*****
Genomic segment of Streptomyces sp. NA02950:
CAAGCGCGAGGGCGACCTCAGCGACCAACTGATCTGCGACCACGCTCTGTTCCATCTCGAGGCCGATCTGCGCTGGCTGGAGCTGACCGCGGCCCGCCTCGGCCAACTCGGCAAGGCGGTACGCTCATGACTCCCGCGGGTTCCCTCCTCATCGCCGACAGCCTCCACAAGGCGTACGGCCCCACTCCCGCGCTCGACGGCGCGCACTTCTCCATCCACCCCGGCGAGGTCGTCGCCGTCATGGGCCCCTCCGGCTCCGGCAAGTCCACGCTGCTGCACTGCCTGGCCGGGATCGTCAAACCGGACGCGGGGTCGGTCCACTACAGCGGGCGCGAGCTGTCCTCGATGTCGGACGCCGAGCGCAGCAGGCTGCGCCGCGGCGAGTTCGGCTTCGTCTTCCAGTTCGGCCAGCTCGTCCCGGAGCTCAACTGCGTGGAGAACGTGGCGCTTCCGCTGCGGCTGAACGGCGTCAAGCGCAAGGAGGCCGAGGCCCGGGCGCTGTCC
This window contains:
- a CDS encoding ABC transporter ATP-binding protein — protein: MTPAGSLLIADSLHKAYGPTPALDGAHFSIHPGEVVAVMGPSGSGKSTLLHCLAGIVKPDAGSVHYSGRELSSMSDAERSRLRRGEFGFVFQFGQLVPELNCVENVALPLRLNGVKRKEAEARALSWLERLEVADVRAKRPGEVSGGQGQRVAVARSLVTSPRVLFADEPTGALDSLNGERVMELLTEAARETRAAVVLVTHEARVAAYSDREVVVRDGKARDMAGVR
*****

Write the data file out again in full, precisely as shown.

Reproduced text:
Genomic segment of Streptomyces sp. NA02950:
CAAGCGCGAGGGCGACCTCAGCGACCAACTGATCTGCGACCACGCTCTGTTCCATCTCGAGGCCGATCTGCGCTGGCTGGAGCTGACCGCGGCCCGCCTCGGCCAACTCGGCAAGGCGGTACGCTCATGACTCCCGCGGGTTCCCTCCTCATCGCCGACAGCCTCCACAAGGCGTACGGCCCCACTCCCGCGCTCGACGGCGCGCACTTCTCCATCCACCCCGGCGAGGTCGTCGCCGTCATGGGCCCCTCCGGCTCCGGCAAGTCCACGCTGCTGCACTGCCTGGCCGGGATCGTCAAACCGGACGCGGGGTCGGTCCACTACAGCGGGCGCGAGCTGTCCTCGATGTCGGACGCCGAGCGCAGCAGGCTGCGCCGCGGCGAGTTCGGCTTCGTCTTCCAGTTCGGCCAGCTCGTCCCGGAGCTCAACTGCGTGGAGAACGTGGCGCTTCCGCTGCGGCTGAACGGCGTCAAGCGCAAGGAGGCCGAGGCCCGGGCGCTGTCC
This window contains:
- a CDS encoding ABC transporter ATP-binding protein — protein: MTPAGSLLIADSLHKAYGPTPALDGAHFSIHPGEVVAVMGPSGSGKSTLLHCLAGIVKPDAGSVHYSGRELSSMSDAERSRLRRGEFGFVFQFGQLVPELNCVENVALPLRLNGVKRKEAEARALSWLERLEVADVRAKRPGEVSGGQGQRVAVARSLVTSPRVLFADEPTGALDSLNGERVMELLTEAARETRAAVVLVTHEARVAAYSDREVVVRDGKARDMAGVR